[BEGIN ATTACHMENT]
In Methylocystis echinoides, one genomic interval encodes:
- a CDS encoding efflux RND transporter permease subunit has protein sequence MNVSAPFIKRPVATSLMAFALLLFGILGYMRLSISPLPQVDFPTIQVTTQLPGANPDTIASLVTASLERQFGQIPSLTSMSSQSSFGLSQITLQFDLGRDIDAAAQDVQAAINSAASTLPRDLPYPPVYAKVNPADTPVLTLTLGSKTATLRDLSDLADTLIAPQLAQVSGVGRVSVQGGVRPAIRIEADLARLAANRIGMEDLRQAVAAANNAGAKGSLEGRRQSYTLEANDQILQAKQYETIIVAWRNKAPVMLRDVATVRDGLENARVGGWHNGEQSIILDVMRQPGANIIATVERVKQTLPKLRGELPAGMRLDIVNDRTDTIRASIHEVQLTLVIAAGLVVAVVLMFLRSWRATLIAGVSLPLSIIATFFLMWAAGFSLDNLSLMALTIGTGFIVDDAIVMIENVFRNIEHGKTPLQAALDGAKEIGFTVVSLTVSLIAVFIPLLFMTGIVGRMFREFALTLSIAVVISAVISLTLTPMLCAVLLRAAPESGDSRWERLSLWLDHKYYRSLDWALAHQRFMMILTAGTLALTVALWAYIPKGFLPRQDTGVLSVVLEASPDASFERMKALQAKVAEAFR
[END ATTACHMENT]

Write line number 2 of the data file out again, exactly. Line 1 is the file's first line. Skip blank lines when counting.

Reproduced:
- a CDS encoding efflux RND transporter permease subunit has protein sequence MNVSAPFIKRPVATSLMAFALLLFGILGYMRLSISPLPQVDFPTIQVTTQLPGANPDTIASLVTASLERQFGQIPSLTSMSSQSSFGLSQITLQFDLGRDIDAAAQDVQAAINSAASTLPRDLPYPPVYAKVNPADTPVLTLTLGSKTATLRDLSDLADTLIAPQLAQVSGVGRVSVQGGVRPAIRIEADLARLAANRIGMEDLRQAVAAANNAGAKGSLEGRRQSYTLEANDQILQAKQYETIIVAWRNKAPVMLRDVATVRDGLENARVGGWHNGEQSIILDVMRQPGANIIATVERVKQTLPKLRGELPAGMRLDIVNDRTDTIRASIHEVQLTLVIAAGLVVAVVLMFLRSWRATLIAGVSLPLSIIATFFLMWAAGFSLDNLSLMALTIGTGFIVDDAIVMIENVFRNIEHGKTPLQAALDGAKEIGFTVVSLTVSLIAVFIPLLFMTGIVGRMFREFALTLSIAVVISAVISLTLTPMLCAVLLRAAPESGDSRWERLSLWLDHKYYRSLDWALAHQRFMMILTAGTLALTVALWAYIPKGFLPRQDTGVLSVVLEASPDASFERMKALQAKVAEAFR